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Keokuk Alderman Strongly Opposes Possible Garbage Rate Hike

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The Keokuk City Council used part of Thursday night’s workshop to talk about possibly increasing the garbage rate over the next two fiscal years. The discussion, though, evolved into whether the city kept its word about how it would use money from a previous increase.

City Administrator Aaron Burnett told aldermen the city’s current garbage rate ($18/month) is not keeping up with expenses. He said that is a problem because the city needs to replace two garbage trucks and several other sanitation department vehicles in the next four years.

So Burnett is proposing a $1/month increase on July 1, 2017 and another $1/month increase on July 1, 2018. He said the more than $60,000 in new money could be used to help pay for the new garbage trucks, which could cost $250,000 each.

“We do not want to get caught off-guard by such a large expense,” said Burnett. “We are not recommending a vote on this next month, but rather we need to start these discussions early instead of waiting until budget time.”

Alderman Ron Payne immediately voiced his opposition to the proposed increases, citing a previous $1/month increase that took effect July 1, 2014.

Payne said he was under the impression that the money collected from that 2014 increase would be used to help offset the cost to residents if they need to replace their garbage bins due to normal wear and tear. But he said that has not happened, leaving residents on the hook for the expense.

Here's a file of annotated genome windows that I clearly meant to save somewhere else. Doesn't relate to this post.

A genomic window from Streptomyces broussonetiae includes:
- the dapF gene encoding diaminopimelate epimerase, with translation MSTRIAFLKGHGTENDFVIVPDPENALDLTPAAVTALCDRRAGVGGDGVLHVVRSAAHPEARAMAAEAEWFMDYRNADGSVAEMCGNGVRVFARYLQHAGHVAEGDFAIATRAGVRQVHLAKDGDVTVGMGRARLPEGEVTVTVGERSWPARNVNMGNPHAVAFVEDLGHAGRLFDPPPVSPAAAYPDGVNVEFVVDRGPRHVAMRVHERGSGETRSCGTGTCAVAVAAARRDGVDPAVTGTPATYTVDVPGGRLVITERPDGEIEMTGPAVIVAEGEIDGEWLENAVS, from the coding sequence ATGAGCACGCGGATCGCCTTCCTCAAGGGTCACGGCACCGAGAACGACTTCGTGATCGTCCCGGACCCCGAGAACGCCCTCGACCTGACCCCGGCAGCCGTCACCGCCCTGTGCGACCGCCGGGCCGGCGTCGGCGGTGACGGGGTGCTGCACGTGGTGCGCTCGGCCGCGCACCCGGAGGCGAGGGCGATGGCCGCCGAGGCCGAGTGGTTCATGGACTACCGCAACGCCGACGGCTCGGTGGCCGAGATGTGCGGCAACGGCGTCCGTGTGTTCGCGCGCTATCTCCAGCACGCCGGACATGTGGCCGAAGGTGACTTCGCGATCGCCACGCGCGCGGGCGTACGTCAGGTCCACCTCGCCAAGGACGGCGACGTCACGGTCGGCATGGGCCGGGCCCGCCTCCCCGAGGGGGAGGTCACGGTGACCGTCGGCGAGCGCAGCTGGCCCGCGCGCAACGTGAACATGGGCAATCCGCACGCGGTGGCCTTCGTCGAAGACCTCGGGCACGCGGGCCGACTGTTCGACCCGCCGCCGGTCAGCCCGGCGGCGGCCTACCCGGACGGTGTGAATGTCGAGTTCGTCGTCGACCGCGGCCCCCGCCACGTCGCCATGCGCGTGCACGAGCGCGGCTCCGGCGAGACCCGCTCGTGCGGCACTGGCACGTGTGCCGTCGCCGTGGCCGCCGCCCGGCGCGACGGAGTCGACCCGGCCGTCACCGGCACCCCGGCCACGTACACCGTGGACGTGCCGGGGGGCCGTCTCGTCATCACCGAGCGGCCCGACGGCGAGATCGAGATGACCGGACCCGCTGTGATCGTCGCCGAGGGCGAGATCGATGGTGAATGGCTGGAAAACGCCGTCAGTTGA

“I totally disagree with the citizens having to pay when that piece of equipment that was forced on them wears out,” said Payne. “Now if they wear it out, if they destroy it, that’s another story.”

Public Works Director Mark Bousselot says the city will repair the trash bins, if possible, by replacing the wheels or the axle and sell used bins at a discounted rate. But he said city code requires residents to be responsible for purchasing a new bin, which Payne said also needs to be changed.

Payne said he would not support another increase without knowing how every dollar would be spent.

“What I am not going to do is tell the citizens one thing and then have [us] sit around the table [and say] no, this is not what we are going to do, this is what we are going to do,” said Payne. “I want us to be as honest as we can.”

Alderman Roger Bryant said the money from the 2014 increase was needed elsewhere in the Sanitation Department. He said citizens were not lied to about how the money was used.

No formal action was taken on the proposal Thursday night.

Jason Parrott is a former reporter at Tri States Public Radio.